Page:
the truman plan quickly became a sens-sponsored social security expansion bill. robert wagner (d-ny) and james murray (d-mt) and rep. John Dingell Sr. (d-me). A version of this bill had been proposed in 1943, when fdr was still president, but he died in committee both from the pressures of the war and from a lack of presidential pressure on congress.
At first, things looked a bit rosy for the revitalized 1945 bill: Democrats still controlled both the House and Senate, and several prominent Americans vociferously supported it. Still, the nation was tired of the war, the high taxes needed to pay for the new fdr deal, and what many Americans perceived as an overly intrusive federal government.
Almost as soon as the revitalized bill was announced, the once-powerful american medical association (ama) seized on the nation’s paranoia about the threat of communism and, despite truman’s claims to the contrary, attacked the bill as “socialized medicine”. ” even more scandalous, the housewife derided the truman administration as “followers of the moscow party line”. During congressional hearings in 1946, the AMA proposed its own plan emphasizing private insurance options, which actually represented a political reversal of its previous position of opposing any third-party members in the provision of health care.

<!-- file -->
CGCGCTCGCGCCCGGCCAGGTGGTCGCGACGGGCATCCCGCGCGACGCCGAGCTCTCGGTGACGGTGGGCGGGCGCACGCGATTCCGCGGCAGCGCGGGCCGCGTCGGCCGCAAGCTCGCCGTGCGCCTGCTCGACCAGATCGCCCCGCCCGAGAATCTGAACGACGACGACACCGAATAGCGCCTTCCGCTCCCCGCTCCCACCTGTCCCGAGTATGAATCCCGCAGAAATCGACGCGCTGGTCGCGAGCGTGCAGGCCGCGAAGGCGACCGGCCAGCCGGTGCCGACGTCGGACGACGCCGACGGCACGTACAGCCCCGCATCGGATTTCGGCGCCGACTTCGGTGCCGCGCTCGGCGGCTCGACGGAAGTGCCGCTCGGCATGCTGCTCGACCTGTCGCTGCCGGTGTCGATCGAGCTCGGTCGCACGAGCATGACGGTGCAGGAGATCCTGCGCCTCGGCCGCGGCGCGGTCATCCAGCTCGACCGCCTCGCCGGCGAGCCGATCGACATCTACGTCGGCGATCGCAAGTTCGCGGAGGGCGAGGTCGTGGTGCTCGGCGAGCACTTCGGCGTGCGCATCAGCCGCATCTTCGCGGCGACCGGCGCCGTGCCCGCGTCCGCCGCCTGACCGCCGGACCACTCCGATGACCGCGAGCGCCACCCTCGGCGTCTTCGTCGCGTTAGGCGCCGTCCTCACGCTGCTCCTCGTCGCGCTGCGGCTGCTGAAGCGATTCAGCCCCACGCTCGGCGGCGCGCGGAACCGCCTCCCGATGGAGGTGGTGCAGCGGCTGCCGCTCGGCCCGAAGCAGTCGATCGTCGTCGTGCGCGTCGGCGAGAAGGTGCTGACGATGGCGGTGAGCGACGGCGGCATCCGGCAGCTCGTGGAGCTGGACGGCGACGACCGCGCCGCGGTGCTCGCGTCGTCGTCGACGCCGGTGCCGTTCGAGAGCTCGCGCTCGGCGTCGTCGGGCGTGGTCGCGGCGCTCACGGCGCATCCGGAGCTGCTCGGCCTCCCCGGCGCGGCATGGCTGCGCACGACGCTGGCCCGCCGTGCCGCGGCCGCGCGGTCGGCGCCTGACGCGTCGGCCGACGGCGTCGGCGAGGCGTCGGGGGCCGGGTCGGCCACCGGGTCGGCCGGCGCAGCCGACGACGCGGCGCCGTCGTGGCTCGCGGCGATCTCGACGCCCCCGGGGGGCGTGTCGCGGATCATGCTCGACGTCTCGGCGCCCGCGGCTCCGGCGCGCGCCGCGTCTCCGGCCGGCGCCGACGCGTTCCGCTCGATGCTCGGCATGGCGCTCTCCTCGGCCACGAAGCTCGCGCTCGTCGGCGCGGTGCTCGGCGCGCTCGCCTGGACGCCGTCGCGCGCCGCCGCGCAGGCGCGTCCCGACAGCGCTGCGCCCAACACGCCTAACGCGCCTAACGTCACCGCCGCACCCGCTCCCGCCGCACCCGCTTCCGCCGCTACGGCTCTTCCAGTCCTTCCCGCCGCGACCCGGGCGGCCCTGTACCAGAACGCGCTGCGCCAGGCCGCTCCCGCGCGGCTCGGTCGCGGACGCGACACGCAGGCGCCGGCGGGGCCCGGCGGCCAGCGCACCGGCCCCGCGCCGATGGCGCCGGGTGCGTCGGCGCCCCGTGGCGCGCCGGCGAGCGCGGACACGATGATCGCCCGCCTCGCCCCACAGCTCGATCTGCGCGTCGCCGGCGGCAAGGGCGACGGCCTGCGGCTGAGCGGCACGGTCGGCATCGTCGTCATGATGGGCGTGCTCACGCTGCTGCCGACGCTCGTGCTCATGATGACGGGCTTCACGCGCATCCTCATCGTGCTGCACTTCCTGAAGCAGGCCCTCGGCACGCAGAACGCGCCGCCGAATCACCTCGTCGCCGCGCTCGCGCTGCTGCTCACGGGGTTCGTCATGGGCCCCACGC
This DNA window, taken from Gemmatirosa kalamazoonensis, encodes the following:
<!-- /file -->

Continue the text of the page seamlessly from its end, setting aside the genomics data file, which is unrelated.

another historical player who entered the fray was senator robert taft (r-oh), who introduced the taft-smith-ball bill, which called for matching grants from states to subsidize private health insurance for the needy . Although the AMA supported this bill, Truman opposed it because he believed it would stop the political progress he had made by guaranteeing all American health insurance.
hearings and politics continued until 1946, but little progress was made. During the 1946 midterm elections, Republicans regained control of both the Senate and the House for the first time since 1929, making the bill a dead issue.
harry truman continued to make health insurance a major issue on his campaign platform in 1948 and specifically criticized the ama for calling his plan “un-American”:
“I’m telling you, is it un-American to visit the sick, help the bereaved, or comfort the dying? I thought it was just Christianity.”
truman misled the pollsters by winning re-election in 1948 and even congress was restored to democratic control that fall. But this political power was no match for the AMA’s redoubled lobbying and publicity efforts, which were backed by more than 1,800 national organizations, including the American Bar Association, the American Legion, and the American Farm Bureau Federation. public support waned, and the bill died quietly (again), as the middle class bought private health insurance plans, unions began to collectively bargain for their members’ health benefits, and the advent of war from Korea.
truman later called the failure to pass a national health insurance program one of the most bitter and troubling disappointments of his presidency. He must have been delighted in 1965 to see Lyndon Johnson enact a health insurance plan for the elderly and needy. However, the nation would have to wait another 45 years before passage of the Affordable Care and Patient Protection Act of 2010, a law that remains in jeopardy after Nov. 7, when the us uu. the supreme court took on another legal challenge to its constitutionality. That said, many would insist that much work remains to be done to make health care affordable and accessible to all Americans.